##
* *Reflection: Flexibility
Determine Equivalent Ratios - Scale Factor Between Ratios - Section 1: Introduction

The lesson went well for my first class. Two things helped when showing the example problem. The first is that we used the value of the ratio (simplest form) to test all of the other ratios. It can get pretty messy drawing arrows from the value to the other ratios. I noticed some of my students were just putting a multiplier over the column (ex. x2, x3, x5 etc...). I started doing that because it makes the work more clear.

When solving part ii, we put the known value in the table but also modeled the ratio in fraction form. 48/x = 4/3. We did not cross multiply and divide to solve, we looked for a common scale factor of times 12.

In the Independent Problem Solving Section, I labeled the ratio columns as Batch A, Batch B, Batch C, etc. This made it easier for students to the three part ratio and made question i more clear. I could just ask: Which batch is not proportional to the others.

In my second period class today, the fire marshall decided to test our school with a fire drill. Thank you, Mr or Ms Fire Marshall. We skipped GP2 on the guided problem solving and did not get to the last Independent Problem Solving problem. I'll either have to incorporate those problems into tomorrow's lesson or use one of my intervention blocks later in the week.

*Helping Students Read Ratios in a Table & FIRE DRILL!!!*

*Flexibility: Helping Students Read Ratios in a Table & FIRE DRILL!!!*

# Determine Equivalent Ratios - Scale Factor Between Ratios

Lesson 6 of 12

## Objective: SWBAT determine if quantities in a table are in a proportional relationship by finding a scale factor equivalent to 1 between the quantities

## Big Idea: One useful way to determine equivalent ratios is to find a common scale factor between ratios.

*45 minutes*

#### Introduction

*10 min*

The lesson will begin with a discussion of what we know so far about proportional relationships. I will ask the essential question and ask students to discuss it. In order to provide a reference for their thinking I will present a simple problem or ratio. This is to bring out the idea that equivalent ratios can be seen as multiples of each others.

I will then show the example problem. The idea of multiples is here. I will draw them in from column to column as we discuss. This will help us identify the column of values that is not proportional to the others.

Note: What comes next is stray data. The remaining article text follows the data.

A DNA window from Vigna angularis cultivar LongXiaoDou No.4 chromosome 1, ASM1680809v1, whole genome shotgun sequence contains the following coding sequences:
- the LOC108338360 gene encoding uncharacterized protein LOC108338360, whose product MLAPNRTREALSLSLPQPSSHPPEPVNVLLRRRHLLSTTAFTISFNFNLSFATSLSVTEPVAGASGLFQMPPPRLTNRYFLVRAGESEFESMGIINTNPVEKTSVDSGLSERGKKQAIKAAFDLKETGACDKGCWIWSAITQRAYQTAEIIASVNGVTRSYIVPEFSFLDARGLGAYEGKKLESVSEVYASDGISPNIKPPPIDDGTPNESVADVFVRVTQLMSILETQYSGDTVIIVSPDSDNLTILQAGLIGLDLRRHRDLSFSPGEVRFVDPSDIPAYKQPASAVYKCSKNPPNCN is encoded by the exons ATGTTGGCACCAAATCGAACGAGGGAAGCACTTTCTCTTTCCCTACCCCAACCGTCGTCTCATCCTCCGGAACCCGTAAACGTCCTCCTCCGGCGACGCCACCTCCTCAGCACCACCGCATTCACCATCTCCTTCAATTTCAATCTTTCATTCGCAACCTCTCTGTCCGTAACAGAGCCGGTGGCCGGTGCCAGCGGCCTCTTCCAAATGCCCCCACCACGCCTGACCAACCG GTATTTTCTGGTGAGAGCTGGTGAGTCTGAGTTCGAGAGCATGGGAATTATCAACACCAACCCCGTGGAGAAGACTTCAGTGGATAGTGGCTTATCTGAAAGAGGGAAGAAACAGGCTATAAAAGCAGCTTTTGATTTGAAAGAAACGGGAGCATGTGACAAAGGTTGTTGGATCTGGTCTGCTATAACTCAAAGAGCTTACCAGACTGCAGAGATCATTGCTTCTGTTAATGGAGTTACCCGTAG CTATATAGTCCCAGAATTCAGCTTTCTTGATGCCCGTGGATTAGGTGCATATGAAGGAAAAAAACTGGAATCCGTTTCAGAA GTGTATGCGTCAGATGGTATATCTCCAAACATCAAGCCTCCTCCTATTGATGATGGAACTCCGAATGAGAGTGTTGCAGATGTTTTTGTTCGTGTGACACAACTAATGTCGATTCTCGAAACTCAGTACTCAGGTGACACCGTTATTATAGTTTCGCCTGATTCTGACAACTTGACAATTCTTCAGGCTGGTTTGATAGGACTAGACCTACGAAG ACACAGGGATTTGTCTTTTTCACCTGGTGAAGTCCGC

For part ii, I will show at least two ways to solve this problem. One will be using a bar model and the other will be using multiplication.

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#### Guided Problem Solving

*10 min*

The first guided practice problem shows a proportional relationship. Part ii of the problem asks students to find out how much the company will contribute based on an employee contribution of $20. Students may struggle a bit in finding the common scale factor. As a hint I may say "How many times greater is 16 than 8? What operation tells me this?". This can then be applied to this problem. I will allow my students to use calculators so that they can spend time focus on proportional relationships and not arithmetic.

The second problem asks students to create two tables based on different pay rates. I will be on the look out for people who think Abe's earnings should be $23 for 1 hour, $46 for 2 hours, $69 for 3 hours, etc.. They will need to be reminded to read the description very carefully.

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#### Independent Problem Solving

*20 min*

Now students work in pairs or independently while solving 3 more problems. Students should be encouraged to use a model to solve. For problem 1, this can be as simple as drawing the multiplier used between columns. A double number line may be especially helpful for problems 2 and 3. I will just need to be making sure students are using these models correctly.

Part i of problem 3 looks tricky but hopefully students will quickly see that Quantity C is the culprit.

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#### Exit Ticket

*5 min*

Each problem will be worth 2 points: 1 for a correct answer and 1 for a valid explanation. A score of 3 out of 4 will be considered a success. Before beginning we will summarize/review what we know about equivalent ratios. Up to this point, we have only discussed the relationship of a common multiple between the ratios. I will accept a student answer that identifies the proportional relationship by using any other valid method.

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##### Similar Lessons

###### End of Grade Review: Tables, Graphs, and Equations of Proportional Relationships

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- LESSON 1: Proportional Relationships of Whole Numbers
- LESSON 2: Proportional Relationships With Decimals
- LESSON 3: Proportional Relationships With Fractions
- LESSON 4: Finding Distances on Maps
- LESSON 5: Scaling a Recipe
- LESSON 6: Determine Equivalent Ratios - Scale Factor Between Ratios
- LESSON 7: Determine Equivalent Ratios - Scale Factor Between Terms
- LESSON 8: Determine The Graph of a Proportional Relationship
- LESSON 9: Determine Equivalent Ratios - Common Unit Rate
- LESSON 10: Writing The Constant of Proportionality Equation
- LESSON 11: Writing Equations for Proportional Relationships
- LESSON 12: The Distance Formula